Game Summary: You are Talion, a Ranger of the Black Gate, keeping watch over Mordor which has remained undisturbed for ages. In the blink of an eye, everything is taken from you - your friends, your family, and even your own life. Resurrected by a vengeful spirit, you must now embark on a relentless vendetta against those who have wronged you. Fight through Mordor and uncover the truth of the spirit that compels you, discover the origins of the Rings of Power, build your legend and ultimately confront the evil of Sauron in this new chronicle in Middle-earth.
Developers: Monolith Productions, Behaviour Interactive
Publisher: Warner Bros. Interactive Entertainment
Platforms: Microsoft Windows, Playstation 3, Playstation 4, Xbox 360, Xbox One
Review: by AnthonyFrom the first trailer shown at the Electronic Entertainment Expo (E3) 2014, I was immediately intrigued and had high hopes for Middle-Earth: Shadow of Mordor.
I’d consider myself a casual Lord of the Rings fan. Casual in that I’ve seen the movies and I like them, but I haven’t read the novels or even watched the director’s cut. Even without being a huge LotR fan, I was more than able to follow along to the plot and I even recognized a few characters and locations mentioned. Being ever so slightly familiar with the world that Shadow of Mordor is set in started me on my path of loving this game.
What I Liked:
Shadow of Mordor’s gameplay was clearly influenced by games like the Assassins’ Creed franchise and the Batman: Arkham franchise, but rather than just being a bland mix of those two games, there’s this new “Nemesis System” that takes the game to a completely different level.
The Nemesis System remembers the interactions you (Talion) have with various Uruk Captains and War Chiefs as you play the game and it’s hilarious and frustrating all at the same time. My first experiences with Nemesis System went as follows: I happened upon a group of Uruks that had a Captain in their midst. As I engaged them in battle, the Captain delivered his lame trash talk and I defeated him and thought nothing of it. Maybe like an hour later of continued gameplay, I happened upon that same Captain again with new scars and super ugly and he remembered me giving him said scars and he talked even more trash. Now, due to my play style, I was fresh from an earlier battle and hadn’t taken the time to regain all my health, so I fell to this Captain in battle and watched in disgust as his rank went up and he was promoted amongst the other Uruks. Obviously, the first thing I had to do upon re-spawning was to track down this guy so he could meet my blade.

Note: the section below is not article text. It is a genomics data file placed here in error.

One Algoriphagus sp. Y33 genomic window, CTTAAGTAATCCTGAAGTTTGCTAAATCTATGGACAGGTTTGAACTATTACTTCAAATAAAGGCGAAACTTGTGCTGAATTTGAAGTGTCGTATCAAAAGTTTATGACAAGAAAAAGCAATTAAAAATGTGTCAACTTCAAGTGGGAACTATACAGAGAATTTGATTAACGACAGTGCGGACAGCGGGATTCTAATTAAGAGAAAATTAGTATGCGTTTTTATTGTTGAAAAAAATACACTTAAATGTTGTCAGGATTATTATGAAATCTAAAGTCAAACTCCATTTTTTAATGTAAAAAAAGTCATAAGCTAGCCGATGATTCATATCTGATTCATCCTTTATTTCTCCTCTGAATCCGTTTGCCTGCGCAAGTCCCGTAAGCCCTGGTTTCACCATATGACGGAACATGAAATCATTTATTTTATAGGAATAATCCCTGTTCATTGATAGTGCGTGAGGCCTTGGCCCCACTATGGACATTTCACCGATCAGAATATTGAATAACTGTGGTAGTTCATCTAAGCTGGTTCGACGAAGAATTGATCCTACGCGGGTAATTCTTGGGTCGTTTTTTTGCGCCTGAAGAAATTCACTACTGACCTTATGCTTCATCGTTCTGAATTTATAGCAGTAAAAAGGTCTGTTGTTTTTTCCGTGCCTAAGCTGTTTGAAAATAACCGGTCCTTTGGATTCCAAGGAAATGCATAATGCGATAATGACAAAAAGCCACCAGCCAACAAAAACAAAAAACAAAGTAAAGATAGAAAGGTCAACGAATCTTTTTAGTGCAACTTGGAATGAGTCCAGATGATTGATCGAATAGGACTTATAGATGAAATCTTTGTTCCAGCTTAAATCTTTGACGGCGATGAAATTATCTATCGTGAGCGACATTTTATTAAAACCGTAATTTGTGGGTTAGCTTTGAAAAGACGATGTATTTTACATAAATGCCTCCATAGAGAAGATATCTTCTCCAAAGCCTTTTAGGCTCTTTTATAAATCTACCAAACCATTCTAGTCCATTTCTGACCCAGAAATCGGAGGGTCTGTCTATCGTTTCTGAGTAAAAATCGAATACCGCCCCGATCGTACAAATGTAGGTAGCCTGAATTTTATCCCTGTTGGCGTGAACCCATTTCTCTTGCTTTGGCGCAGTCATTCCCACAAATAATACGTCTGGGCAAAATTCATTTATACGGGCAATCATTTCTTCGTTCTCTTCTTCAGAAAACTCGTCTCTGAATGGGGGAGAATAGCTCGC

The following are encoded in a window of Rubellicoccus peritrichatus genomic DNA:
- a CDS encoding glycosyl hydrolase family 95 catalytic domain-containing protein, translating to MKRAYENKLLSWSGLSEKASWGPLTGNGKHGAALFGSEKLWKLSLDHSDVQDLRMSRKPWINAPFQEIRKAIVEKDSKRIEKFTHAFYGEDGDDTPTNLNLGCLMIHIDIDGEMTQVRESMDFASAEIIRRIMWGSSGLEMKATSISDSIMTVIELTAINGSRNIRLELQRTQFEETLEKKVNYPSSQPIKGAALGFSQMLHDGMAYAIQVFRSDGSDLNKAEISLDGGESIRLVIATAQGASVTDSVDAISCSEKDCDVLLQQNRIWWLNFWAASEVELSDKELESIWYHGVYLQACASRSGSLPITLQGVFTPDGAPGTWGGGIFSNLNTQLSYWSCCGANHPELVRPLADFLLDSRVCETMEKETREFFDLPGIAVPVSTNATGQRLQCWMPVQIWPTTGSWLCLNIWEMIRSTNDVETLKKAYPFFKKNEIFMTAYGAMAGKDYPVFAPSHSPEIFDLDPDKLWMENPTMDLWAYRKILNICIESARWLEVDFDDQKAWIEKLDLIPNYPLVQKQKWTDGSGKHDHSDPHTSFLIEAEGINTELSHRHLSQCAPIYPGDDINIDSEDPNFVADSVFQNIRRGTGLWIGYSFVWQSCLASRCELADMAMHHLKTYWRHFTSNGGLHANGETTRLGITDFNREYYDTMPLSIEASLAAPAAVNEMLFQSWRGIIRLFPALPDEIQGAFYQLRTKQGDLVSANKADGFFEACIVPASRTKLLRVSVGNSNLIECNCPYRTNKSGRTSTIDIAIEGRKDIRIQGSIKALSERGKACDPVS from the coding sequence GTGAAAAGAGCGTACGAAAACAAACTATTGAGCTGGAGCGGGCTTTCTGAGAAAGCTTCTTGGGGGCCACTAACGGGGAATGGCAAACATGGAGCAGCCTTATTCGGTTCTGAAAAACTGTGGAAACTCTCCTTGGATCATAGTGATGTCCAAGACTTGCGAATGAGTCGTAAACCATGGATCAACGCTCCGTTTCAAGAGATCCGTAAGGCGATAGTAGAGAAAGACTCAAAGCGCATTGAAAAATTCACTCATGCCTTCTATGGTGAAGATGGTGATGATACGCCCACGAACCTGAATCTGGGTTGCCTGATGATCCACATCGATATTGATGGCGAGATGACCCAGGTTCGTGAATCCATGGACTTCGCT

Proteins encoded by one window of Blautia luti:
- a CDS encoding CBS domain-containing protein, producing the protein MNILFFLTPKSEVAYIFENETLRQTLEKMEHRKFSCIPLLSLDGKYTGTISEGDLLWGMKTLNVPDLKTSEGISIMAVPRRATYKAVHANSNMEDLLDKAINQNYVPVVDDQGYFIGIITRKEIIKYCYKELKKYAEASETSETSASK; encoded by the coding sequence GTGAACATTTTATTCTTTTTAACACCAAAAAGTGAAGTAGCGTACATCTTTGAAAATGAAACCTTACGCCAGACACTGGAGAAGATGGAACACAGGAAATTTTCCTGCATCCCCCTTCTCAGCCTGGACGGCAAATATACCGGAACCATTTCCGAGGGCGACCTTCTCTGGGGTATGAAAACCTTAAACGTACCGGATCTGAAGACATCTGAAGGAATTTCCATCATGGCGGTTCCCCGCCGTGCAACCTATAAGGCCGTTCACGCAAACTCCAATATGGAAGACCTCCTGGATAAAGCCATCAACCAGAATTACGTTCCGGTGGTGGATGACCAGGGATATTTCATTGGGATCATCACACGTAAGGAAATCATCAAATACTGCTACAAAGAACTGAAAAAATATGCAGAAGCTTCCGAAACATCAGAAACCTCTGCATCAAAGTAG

Wash, rinse, and repeat this all throughout the game. During main missions, side missions, hunting, or just gathering herbs to complete a challenge, I would encounter some Uruk I had killed earlier and they had not forgotten nor given up on their grudge and it was fantastic each and every time.
Aside from the awesome “Nemesis System”, Shadow of Mordor borrowed heavily from both Assassin’s Creed and Batman: Arkham from climbing and activating towers to unlocking icons on your map to the entire combat system and finishing down opponents. Now those games aren’t bad games to borrow from–both are extremely popular and successful and the gameplay features that were borrowed are arguably some of the best of those games.
What I Didn’t Like:
The things I didn’t like about Shadow of Mordor were things that eased and went away altogether the more I played the game.
The learning curve for combat went beyond the basic attack and counter. Sure, you can fight your way through a small group of Uruk with those initial skills, but in order to walk into a stronghold with the alarm blaring and walk out alive, you’re going to need a bunch of upgrades.
While that sounds like a “no duh, Sherlock” moment, because of the addictive quality of the side missions and how easy it is to get side tracked, next thing you know, you’re fighting seven Uruks (one of which is a Captain) and you end up dying from an archer or spear thrower just outside of the combat circle.
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Images Courtesy of Wired.com